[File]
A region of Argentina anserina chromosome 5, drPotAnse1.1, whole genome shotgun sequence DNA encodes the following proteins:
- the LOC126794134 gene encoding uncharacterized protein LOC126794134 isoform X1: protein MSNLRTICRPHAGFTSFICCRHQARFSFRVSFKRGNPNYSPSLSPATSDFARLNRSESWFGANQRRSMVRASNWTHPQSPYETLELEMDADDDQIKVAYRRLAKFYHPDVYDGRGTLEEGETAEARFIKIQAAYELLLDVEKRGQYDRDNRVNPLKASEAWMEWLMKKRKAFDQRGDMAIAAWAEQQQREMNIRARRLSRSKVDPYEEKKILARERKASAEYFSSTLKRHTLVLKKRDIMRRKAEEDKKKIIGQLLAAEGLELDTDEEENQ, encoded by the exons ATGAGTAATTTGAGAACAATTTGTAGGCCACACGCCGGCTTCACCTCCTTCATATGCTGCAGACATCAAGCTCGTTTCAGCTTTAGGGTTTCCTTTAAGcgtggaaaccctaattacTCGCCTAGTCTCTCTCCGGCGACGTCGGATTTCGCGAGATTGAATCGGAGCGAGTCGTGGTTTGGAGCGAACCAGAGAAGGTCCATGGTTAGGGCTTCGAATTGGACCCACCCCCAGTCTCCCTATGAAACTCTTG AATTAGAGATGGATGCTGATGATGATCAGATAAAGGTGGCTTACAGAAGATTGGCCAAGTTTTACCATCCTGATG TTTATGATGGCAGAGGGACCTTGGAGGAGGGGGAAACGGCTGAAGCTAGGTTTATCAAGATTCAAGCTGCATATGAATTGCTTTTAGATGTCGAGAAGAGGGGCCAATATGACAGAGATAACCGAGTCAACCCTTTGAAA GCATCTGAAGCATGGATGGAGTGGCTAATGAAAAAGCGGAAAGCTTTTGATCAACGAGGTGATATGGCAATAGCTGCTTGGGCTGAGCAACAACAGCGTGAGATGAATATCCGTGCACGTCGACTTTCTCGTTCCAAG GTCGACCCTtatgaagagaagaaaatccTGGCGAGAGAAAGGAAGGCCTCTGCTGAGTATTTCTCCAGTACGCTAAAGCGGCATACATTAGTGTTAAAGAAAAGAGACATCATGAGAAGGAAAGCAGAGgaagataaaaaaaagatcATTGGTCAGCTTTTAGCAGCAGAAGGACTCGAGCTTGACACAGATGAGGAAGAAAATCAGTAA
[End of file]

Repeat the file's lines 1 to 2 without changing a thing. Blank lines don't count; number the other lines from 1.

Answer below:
A region of Argentina anserina chromosome 5, drPotAnse1.1, whole genome shotgun sequence DNA encodes the following proteins:
- the LOC126794134 gene encoding uncharacterized protein LOC126794134 isoform X1: protein MSNLRTICRPHAGFTSFICCRHQARFSFRVSFKRGNPNYSPSLSPATSDFARLNRSESWFGANQRRSMVRASNWTHPQSPYETLELEMDADDDQIKVAYRRLAKFYHPDVYDGRGTLEEGETAEARFIKIQAAYELLLDVEKRGQYDRDNRVNPLKASEAWMEWLMKKRKAFDQRGDMAIAAWAEQQQREMNIRARRLSRSKVDPYEEKKILARERKASAEYFSSTLKRHTLVLKKRDIMRRKAEEDKKKIIGQLLAAEGLELDTDEEENQ, encoded by the exons ATGAGTAATTTGAGAACAATTTGTAGGCCACACGCCGGCTTCACCTCCTTCATATGCTGCAGACATCAAGCTCGTTTCAGCTTTAGGGTTTCCTTTAAGcgtggaaaccctaattacTCGCCTAGTCTCTCTCCGGCGACGTCGGATTTCGCGAGATTGAATCGGAGCGAGTCGTGGTTTGGAGCGAACCAGAGAAGGTCCATGGTTAGGGCTTCGAATTGGACCCACCCCCAGTCTCCCTATGAAACTCTTG AATTAGAGATGGATGCTGATGATGATCAGATAAAGGTGGCTTACAGAAGATTGGCCAAGTTTTACCATCCTGATG TTTATGATGGCAGAGGGACCTTGGAGGAGGGGGAAACGGCTGAAGCTAGGTTTATCAAGATTCAAGCTGCATATGAATTGCTTTTAGATGTCGAGAAGAGGGGCCAATATGACAGAGATAACCGAGTCAACCCTTTGAAA GCATCTGAAGCATGGATGGAGTGGCTAATGAAAAAGCGGAAAGCTTTTGATCAACGAGGTGATATGGCAATAGCTGCTTGGGCTGAGCAACAACAGCGTGAGATGAATATCCGTGCACGTCGACTTTCTCGTTCCAAG GTCGACCCTtatgaagagaagaaaatccTGGCGAGAGAAAGGAAGGCCTCTGCTGAGTATTTCTCCAGTACGCTAAAGCGGCATACATTAGTGTTAAAGAAAAGAGACATCATGAGAAGGAAAGCAGAGgaagataaaaaaaagatcATTGGTCAGCTTTTAGCAGCAGAAGGACTCGAGCTTGACACAGATGAGGAAGAAAATCAGTAA